The Battle of Catlett's Station
August 22, 1862 in Catlett's Station, Virginia
On August 22, It was "the darkest night I ever knew," admitted Major General J.E.B. Stuart. Followed by 1,500 horse soldiers, Stuart rode through the darkness in pelting rain. His mission was to disrupt the Federal supply line servicing Major General John Pope's army in northern Virginia as part of General Robert E. Lee's Second Manassas Campaign. Stuart planned to destroy the Orange & Alexandria Railroad bridge crossing Cedar Run near Catlett's Station, while simultaneously striking Pope's headquarters.
Revenge was another objective. Days earlier, the flamboyant Stuart and his staff officers were surprised by a force of Federal cavalry. Stuart, who commanded Lee's cavalry corps, managed to escape capture - but his cape and a favorite plumed hat became Yankee souvenirs. Now Stuart hoped to return the favor. "I'm going after my hat," he declared. At 10:00 A.M., they set off on the mission. As they neared their target, the gray-clad horsemen were pummeled by a violent thunderstorm that illuminated their route with frequent bolts of lightning. Late that night, the Confederates reached the pickets for the Union camp, commanded by Maj. Gen. John Pope. They splashed through unguarded fords, captured the Federal pickets and surprised Pope's encampment. The main attack was readied.
Stuart ordered the charge along with a bugle call. The attack began with the lead Confederate regiment dashing for the railroad station, then turning to the main Union camp. The lead regiment charged through one volley of rifle fire from a waiting line of Pennsylvania soldiers. The Confederate broke through the Union line by using a saber attack.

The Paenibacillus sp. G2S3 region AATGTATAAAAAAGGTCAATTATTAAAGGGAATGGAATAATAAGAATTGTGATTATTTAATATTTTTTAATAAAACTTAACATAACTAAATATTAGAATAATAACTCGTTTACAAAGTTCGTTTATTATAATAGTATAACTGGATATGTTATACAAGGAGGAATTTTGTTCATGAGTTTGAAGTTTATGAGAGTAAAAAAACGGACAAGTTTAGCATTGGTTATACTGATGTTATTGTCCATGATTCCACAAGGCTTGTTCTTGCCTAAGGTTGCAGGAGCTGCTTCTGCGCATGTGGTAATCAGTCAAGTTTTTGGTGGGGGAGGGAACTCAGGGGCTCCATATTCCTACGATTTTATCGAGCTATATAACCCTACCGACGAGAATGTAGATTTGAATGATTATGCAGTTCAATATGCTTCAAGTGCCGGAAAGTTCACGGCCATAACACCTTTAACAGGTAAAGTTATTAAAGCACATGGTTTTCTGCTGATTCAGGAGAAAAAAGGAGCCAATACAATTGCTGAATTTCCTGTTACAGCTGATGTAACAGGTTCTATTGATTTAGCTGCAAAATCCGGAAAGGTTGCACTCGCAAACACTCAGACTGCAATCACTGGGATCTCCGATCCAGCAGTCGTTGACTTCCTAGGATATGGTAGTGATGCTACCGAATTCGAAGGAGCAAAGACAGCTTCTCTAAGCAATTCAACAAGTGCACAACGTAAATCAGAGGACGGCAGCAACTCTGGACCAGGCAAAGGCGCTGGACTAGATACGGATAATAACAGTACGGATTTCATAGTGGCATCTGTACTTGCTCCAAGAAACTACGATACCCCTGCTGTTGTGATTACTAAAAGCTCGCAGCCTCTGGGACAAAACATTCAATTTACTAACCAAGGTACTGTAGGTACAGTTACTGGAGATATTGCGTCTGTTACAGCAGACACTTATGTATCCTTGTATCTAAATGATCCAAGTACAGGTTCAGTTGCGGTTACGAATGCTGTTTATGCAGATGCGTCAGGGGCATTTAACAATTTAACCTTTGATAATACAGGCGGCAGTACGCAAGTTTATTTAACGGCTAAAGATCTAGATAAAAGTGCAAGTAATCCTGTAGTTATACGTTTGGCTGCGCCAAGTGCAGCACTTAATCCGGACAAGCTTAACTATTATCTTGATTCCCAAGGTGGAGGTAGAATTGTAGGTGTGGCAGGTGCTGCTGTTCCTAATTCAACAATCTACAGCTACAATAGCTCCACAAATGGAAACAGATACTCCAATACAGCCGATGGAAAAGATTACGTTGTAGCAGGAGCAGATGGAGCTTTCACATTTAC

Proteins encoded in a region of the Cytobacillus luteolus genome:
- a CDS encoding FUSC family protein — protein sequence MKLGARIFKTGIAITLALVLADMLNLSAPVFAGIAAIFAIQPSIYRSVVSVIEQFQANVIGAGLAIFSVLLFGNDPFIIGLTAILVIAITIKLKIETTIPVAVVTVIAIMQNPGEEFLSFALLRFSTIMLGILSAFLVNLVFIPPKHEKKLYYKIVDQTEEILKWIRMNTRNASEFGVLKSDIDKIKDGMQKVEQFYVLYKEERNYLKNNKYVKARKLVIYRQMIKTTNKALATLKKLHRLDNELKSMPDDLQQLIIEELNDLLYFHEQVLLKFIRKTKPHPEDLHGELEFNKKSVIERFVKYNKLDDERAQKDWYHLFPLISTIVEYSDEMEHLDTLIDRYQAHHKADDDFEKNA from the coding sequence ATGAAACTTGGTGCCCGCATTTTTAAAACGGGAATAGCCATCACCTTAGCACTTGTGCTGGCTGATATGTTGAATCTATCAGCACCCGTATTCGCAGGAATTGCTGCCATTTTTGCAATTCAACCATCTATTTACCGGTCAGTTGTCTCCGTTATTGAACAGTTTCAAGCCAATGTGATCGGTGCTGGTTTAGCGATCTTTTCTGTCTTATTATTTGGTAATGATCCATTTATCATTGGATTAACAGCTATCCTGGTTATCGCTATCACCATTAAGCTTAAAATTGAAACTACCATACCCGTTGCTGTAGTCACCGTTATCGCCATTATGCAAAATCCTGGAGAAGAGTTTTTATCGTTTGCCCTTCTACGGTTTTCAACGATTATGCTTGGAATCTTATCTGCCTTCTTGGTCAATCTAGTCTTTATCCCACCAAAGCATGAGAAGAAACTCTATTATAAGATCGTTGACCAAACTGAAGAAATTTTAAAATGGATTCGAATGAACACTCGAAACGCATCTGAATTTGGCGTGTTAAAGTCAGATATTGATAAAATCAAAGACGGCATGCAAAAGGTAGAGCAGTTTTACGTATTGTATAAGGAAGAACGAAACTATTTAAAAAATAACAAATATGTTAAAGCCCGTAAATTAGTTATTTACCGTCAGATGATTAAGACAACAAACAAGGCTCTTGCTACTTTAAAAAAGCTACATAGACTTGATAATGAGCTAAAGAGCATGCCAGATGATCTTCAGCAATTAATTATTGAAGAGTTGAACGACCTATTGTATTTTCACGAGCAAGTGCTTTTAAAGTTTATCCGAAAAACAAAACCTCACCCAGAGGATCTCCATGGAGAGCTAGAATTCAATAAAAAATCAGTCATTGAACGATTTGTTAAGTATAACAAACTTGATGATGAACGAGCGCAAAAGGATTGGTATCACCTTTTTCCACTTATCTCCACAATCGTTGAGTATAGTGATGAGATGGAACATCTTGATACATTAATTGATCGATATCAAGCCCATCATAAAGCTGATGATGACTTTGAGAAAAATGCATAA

The Confederates began to set fire to the wagons and tents. They also gathered up the horses, mules, and Union prisoners. They also cut telegraph lines at the station. Most of the Federals managed to escape. The Confederates in the main camp piled wagons full of spoils, chests and papers, food, and clothing. Next, the Confederates attempted to burn the railroad bridge.
The day's rainfall had made the wood too wet to burn so they tried to use axes to cut the timbers. There were some Federals across the river that fired on the axemen, forcing them to retreat. Stuart gave up his attempt to destroy the bridge, but Stuart captured more than 300 Federal prisoners, Pope's orders and dispatches, a huge store of Federal supplies, and an army money box stuffed with more than $350,000. Equally satisfying to Stuart, his men captured General Pope's hat, cloak and frock coat - which were sent back to Richmond for public display as Stuart's war trophy. Ahead lay one of Lee's greatest victories -the Battle of Second Manassas - but for Stuart and his hard-fighting cavalry, victory had already occurred. Their reputation was intact -and their beloved commander was again in fine spirits.